Go, Dean, Go!!!

By Mark Publius

August 09, 2003

Who could have thought that a 54-year old doctor and ex-governor of sleepy Vermont could send all of the Democratic presidential contenders scrambling for cover?  There are lots of reasons for Republicans to wish Howard Dean all the best of luck in his quest to become George Bush's opponent in 2004.  It makes a true Republican want to send a campaign donation his way.

Howard Dean is such a thorn in everyone's side because he disrupts the delicate balance of power that has been so cultivated by the "front-runners."  It was expected that Dick Gephardt would easily sweep the Iowa caucus since he is from nearby Missouri and because of his close ties to labor groups who helped him sweep Iowa in 1988.  Instead, Dean is giving Gephardt his biggest challenge in the corn state and could pull off an upset.

Conventional wisdom also had it that John Kerry would easily sweep New Hampshire, given that his home state of Massachusetts is just to the south.  It is here that Howard Dean could pull off the biggest upset.  Voters in New Hampshire are just as familiar with the ex-governor of Vermont as they are with the junior senator from their neighbor to the south.  John Kerry MUST win New Hampshire to keep himself viewed as the leading Northeast liberal candidate.  It is his niche and a failure in New Hampshire could jeopardize his chances in New York, New Jersey and other states that Kerry has expected to form his base.  Right now, there is an unexpected dead heat where Kerry cannot afford it.

Dean has also been surprisingly strong in South Carolina, the third contest in sequential order.  This threatens John Edwards, who otherwise would benefit by being seen as a moderate southerner from neighboring North Carolina.  South Carolina is Edwards' must-win state.  It is where he has to start his counter-attack in the south.  The question-mark here is where the state's large black voting base will turn.  The liberal, maverick message of Dean is only just starting to be heard and could tip the scales to the renegade candidate.

But where Dean has an ace in the hole is with his fund-raising machine.  In the most recent quarter, he picked up $7.6 million, almost $2 million more than runner-up John Kerry and almost twice that of the labor-backed Gephardt.  Many of his contributors have given small amounts of money, so if the Dean train steams up, they can keep donating more.  Many of the wealthy contributors to Edwards or Lieberman have already maxed out their $2000 contribution limit.  All this money buys more organization and adds in Iowa, New Hampshire, and South Carolina.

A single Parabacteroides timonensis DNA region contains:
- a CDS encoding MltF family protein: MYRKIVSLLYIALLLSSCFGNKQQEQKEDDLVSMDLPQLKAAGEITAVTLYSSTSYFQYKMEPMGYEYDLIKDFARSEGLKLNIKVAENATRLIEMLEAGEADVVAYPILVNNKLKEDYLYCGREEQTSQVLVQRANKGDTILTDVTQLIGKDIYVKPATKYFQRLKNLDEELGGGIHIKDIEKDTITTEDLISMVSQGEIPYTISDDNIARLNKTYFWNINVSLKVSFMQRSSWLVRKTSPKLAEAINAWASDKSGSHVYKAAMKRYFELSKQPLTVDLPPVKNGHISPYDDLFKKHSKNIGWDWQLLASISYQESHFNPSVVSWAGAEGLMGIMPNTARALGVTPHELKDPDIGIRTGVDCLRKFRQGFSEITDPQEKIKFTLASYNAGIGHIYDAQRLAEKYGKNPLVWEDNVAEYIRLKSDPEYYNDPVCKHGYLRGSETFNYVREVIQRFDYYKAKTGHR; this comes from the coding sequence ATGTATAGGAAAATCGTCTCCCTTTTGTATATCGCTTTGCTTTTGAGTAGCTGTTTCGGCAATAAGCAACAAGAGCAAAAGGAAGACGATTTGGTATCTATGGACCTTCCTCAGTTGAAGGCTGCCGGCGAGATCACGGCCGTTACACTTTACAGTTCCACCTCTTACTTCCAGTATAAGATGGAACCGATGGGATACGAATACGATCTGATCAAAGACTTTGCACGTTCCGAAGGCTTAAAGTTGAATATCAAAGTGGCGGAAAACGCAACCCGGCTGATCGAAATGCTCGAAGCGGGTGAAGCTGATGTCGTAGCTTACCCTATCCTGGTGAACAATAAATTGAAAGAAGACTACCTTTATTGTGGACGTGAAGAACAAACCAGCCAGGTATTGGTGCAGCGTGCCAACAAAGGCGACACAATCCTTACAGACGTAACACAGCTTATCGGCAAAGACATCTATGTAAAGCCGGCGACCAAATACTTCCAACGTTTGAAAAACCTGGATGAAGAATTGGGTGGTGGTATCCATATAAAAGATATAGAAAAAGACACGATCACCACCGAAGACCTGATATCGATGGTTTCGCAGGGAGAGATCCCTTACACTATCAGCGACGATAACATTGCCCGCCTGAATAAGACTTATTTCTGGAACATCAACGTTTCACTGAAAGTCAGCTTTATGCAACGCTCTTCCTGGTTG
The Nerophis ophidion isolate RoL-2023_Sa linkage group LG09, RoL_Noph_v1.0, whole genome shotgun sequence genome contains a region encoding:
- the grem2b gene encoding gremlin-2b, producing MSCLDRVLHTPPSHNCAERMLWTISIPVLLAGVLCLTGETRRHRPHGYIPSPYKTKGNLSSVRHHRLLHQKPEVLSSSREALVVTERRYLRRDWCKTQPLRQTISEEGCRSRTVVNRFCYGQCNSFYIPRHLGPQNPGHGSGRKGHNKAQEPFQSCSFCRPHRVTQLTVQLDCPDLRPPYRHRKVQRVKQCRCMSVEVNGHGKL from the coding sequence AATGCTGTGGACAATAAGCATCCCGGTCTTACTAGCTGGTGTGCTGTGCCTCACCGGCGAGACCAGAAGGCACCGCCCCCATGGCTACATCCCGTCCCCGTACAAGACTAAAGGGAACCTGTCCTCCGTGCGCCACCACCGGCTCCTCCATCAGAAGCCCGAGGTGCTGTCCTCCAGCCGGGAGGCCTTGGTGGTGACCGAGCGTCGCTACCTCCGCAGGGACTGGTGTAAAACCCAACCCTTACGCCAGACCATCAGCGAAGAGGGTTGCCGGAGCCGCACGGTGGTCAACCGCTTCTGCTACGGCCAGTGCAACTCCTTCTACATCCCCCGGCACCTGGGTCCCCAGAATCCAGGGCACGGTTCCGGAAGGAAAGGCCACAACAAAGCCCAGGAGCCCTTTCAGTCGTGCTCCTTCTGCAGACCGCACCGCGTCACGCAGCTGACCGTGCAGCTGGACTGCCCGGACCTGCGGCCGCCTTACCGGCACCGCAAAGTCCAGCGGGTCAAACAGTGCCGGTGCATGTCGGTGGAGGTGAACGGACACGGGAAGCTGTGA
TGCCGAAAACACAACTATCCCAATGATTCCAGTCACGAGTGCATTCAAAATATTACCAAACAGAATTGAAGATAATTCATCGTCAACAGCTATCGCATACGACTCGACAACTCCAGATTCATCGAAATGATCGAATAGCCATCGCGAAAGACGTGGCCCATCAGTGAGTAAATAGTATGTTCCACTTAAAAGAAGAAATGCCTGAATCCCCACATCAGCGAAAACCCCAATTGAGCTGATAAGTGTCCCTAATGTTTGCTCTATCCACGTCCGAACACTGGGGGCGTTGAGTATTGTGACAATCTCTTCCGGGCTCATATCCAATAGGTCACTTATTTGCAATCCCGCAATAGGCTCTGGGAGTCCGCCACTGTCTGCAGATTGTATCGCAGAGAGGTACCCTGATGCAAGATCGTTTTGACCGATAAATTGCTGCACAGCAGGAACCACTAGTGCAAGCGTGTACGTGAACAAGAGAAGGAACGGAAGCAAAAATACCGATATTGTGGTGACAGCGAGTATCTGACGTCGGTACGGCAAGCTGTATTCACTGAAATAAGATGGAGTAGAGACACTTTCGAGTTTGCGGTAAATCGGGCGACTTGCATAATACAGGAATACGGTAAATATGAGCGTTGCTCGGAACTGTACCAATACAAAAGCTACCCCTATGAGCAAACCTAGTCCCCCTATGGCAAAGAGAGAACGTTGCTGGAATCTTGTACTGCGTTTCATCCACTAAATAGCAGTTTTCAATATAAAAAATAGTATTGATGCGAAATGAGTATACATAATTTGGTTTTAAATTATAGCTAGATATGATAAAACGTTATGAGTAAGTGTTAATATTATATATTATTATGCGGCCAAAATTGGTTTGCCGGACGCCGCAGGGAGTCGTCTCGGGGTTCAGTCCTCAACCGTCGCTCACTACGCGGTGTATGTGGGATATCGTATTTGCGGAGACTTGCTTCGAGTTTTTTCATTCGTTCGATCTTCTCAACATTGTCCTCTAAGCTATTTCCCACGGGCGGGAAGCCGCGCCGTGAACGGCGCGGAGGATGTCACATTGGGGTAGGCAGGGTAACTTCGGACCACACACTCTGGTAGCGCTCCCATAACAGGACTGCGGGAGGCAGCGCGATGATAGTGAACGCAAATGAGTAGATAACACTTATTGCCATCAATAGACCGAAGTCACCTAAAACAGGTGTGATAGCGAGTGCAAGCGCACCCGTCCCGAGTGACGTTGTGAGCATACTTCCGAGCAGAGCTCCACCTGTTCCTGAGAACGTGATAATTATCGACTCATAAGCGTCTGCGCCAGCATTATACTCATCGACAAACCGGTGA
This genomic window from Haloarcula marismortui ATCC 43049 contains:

Certainly Howard Dean has a long way to go.  His organization in the South and West is not as cultivated and deep as some of his opponents' and party regulars are opposed to him becoming the party's nominee.  A good look at his record will tell you why.

Dean stands for legalized gay marriage, a repeal of George Bush's tax cuts, universal health care paid for by government - the list goes on and on.  He will pull the party dramatically to the left, off in fringe territory.  Even Democrats realize this.  Indiana senator Evan Bayh, the head of the Democratic Leadership Council, a moderate voice of Democrats, has been openly warning his party of the damage Howard Dean can cause, the rift that will split the party into opposing factions and cost it the White House.  The DLC's chosen candidate, Joe Lieberman, has attacked the anti-war forces in the party, a clear swipe at Dean. 

All of this is music to the ears of the Bush team.  They might be facing a re-run of the election of 1972 again.  A popular Republican president re-elected because the opposite party chooses a far-left-of-center representative who is out of touch with the electorate.  Let's just hope that this time the only leaks that need plumbing are from Howard Dean's squeaky mouth.

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